CUBAN dancer Carlos Acosta became a mainstay of Britain’s Royal Ballet, breaking all sorts of barriers and stereotypes along the way as a dark-skinned South American emigre.
Acosta, played by Edilson Manuel Olbera Nunez in his youth, never wanted to be a ballet dancer in his football-obsessed country where such a pursuit was considered decidedly unmasculine.
Ironically, despite his obsessive, boorish, abusive, macho traits, it was Acosta’s father, Pedro (Santiago Alfonso), who drove him relentlessly to pursue his destiny.
The biopic is unflinching in dealing with the limitations faced by those of humble origins in Communist Cuba.
There are terrible sacrifices and difficult choices made by his fragmented family, with the plight of his mentally ill sister particularly affecting.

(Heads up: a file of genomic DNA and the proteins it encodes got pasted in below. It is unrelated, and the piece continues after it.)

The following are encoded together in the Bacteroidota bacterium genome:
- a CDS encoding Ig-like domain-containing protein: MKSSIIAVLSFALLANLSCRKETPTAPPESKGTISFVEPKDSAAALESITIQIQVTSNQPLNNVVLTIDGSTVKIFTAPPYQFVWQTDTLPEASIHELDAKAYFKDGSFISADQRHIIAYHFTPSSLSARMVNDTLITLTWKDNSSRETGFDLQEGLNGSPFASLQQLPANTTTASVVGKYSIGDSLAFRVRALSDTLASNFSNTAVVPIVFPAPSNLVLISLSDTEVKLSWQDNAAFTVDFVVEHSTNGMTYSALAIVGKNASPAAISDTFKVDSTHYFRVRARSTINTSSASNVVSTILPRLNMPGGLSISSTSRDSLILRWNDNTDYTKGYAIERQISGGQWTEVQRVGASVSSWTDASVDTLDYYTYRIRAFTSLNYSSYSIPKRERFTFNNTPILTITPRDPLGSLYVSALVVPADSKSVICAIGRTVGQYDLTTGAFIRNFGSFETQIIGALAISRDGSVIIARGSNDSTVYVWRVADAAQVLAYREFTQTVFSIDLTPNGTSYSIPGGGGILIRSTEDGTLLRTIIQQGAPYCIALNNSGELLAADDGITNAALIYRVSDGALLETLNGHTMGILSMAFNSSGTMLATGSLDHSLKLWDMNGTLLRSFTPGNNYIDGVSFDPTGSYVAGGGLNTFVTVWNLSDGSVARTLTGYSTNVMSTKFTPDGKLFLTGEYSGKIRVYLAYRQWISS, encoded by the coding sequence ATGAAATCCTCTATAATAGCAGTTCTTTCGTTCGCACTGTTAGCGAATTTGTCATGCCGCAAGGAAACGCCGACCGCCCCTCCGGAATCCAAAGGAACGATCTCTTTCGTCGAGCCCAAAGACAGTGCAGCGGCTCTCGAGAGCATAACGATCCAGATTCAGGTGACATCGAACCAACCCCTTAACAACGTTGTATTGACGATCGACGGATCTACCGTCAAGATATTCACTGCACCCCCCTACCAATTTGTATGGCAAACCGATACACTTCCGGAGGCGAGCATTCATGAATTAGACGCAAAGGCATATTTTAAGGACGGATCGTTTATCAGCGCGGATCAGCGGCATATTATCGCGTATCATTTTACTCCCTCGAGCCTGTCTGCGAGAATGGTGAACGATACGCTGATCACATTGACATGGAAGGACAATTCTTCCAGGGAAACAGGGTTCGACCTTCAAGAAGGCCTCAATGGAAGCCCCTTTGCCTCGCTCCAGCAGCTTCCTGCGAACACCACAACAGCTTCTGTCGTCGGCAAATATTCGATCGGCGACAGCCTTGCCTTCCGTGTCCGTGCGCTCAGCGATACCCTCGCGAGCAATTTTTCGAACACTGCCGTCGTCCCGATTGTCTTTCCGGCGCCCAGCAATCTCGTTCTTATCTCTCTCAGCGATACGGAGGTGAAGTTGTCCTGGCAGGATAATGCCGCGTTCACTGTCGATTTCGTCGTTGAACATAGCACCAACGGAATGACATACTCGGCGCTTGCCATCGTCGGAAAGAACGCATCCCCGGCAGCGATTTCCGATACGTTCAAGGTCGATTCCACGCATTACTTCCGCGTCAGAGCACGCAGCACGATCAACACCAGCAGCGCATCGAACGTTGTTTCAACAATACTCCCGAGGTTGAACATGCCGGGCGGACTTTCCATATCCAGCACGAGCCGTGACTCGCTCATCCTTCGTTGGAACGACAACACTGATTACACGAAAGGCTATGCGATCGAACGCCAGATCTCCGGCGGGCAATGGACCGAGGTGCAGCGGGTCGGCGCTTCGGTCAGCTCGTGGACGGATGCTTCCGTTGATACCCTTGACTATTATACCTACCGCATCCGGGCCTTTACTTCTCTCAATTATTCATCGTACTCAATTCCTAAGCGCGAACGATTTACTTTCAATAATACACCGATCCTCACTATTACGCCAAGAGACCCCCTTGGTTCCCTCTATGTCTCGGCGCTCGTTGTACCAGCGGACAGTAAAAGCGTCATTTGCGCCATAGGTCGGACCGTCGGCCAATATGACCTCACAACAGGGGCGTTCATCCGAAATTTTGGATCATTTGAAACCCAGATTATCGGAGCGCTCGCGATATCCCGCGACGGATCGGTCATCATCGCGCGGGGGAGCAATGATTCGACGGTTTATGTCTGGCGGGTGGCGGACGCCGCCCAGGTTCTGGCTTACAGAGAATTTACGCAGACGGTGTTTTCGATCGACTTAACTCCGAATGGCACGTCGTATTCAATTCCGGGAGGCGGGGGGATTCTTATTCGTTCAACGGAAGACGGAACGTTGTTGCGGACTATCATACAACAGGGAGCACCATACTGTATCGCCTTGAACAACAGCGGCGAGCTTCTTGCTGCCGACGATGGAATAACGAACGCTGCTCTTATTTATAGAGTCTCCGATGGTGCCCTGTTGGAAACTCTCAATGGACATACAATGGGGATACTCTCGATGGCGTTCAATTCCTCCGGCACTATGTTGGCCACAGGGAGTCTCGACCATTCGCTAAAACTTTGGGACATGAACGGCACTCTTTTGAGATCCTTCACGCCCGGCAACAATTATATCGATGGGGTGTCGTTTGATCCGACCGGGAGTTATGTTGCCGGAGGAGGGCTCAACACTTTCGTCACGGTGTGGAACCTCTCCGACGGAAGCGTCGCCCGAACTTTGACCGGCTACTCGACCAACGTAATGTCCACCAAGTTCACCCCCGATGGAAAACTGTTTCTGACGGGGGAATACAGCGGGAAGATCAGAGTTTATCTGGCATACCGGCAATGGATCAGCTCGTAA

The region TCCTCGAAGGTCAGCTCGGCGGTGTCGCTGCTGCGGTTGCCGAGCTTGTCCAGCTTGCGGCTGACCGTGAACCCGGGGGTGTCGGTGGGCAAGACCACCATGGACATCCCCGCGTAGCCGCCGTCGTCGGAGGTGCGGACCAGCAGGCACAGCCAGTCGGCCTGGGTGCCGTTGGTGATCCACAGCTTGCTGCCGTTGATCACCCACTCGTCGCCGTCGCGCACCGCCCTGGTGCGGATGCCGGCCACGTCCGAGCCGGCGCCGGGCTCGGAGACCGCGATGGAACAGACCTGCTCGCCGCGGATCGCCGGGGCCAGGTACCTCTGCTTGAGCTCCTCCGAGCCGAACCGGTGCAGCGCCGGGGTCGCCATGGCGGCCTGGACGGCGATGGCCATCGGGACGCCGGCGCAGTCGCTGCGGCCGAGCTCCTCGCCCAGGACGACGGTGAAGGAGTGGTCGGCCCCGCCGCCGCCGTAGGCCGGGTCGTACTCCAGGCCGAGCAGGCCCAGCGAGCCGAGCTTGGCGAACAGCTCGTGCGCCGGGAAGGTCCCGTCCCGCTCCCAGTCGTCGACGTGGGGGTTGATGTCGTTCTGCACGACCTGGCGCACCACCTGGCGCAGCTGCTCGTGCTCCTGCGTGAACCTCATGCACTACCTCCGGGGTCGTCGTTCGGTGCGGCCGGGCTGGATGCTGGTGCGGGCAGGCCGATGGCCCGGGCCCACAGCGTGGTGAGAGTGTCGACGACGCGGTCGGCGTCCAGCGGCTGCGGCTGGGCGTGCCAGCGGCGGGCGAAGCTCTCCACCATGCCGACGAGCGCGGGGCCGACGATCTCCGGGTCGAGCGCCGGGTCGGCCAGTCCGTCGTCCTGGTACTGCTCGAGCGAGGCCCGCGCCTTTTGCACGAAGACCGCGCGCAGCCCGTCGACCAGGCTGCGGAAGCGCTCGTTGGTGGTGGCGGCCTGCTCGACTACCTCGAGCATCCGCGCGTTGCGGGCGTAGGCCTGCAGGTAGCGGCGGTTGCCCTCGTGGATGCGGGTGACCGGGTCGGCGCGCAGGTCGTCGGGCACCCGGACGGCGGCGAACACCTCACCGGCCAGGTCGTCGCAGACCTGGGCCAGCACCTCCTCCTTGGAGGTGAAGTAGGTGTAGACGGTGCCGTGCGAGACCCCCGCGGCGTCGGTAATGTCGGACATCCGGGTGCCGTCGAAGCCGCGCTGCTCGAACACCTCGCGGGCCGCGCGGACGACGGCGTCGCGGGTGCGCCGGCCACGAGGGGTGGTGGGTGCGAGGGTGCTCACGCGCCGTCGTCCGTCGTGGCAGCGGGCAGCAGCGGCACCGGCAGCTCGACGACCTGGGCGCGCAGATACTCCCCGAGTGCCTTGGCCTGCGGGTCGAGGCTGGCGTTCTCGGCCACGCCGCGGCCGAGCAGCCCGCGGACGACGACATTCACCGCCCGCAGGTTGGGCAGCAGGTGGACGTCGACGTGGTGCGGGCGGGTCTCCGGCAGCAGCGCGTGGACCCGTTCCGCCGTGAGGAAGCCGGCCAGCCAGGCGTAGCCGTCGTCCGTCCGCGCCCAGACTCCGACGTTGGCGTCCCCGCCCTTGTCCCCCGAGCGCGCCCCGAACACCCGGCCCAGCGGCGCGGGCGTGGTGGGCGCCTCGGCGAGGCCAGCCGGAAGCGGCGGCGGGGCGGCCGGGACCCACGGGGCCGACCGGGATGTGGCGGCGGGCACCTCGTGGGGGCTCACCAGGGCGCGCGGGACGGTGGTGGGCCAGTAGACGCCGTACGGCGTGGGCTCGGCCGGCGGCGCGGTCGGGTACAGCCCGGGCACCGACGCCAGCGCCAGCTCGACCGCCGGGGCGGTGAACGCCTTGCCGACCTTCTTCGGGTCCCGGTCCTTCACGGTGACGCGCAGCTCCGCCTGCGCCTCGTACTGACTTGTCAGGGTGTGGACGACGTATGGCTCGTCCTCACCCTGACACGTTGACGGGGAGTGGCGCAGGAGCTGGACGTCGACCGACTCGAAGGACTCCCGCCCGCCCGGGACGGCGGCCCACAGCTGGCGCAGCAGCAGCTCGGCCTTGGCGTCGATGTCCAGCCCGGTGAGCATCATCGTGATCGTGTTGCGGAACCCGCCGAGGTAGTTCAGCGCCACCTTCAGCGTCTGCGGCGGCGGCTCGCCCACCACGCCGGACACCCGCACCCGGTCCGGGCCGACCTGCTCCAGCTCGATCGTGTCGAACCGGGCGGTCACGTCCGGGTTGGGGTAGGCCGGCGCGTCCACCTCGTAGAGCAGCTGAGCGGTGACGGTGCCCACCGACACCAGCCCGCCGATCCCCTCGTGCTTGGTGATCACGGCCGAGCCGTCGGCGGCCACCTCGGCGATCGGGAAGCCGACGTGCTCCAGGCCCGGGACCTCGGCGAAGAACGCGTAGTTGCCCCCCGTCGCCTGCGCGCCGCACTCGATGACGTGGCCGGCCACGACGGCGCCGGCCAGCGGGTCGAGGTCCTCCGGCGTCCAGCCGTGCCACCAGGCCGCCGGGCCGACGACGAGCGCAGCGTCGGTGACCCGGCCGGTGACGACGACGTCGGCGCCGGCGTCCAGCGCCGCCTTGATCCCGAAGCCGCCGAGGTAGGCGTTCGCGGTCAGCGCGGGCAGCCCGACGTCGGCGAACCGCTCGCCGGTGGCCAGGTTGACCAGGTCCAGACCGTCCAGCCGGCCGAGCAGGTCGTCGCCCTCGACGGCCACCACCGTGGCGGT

Acosta plays himself for large portions of the film’s 111 minutes, which sometimes distracts from immersing fully in the notion of a re-created life.
We tend to associate artifice with actors, rather than the real thing.
But his dance within a dance sequences, creating a new work in Cuba, are compelling and benefit from his grandeur and passion on stage.
It’s a big life, pitched against enormous odds at almost every turn and leap.
Directed by: Iciar Bollaín
Starring: Carlos Acosta, Edilson Manuel Olbera Nunez, Santiago Alfonso
Reviewed by: Martin Turner
In cinemas now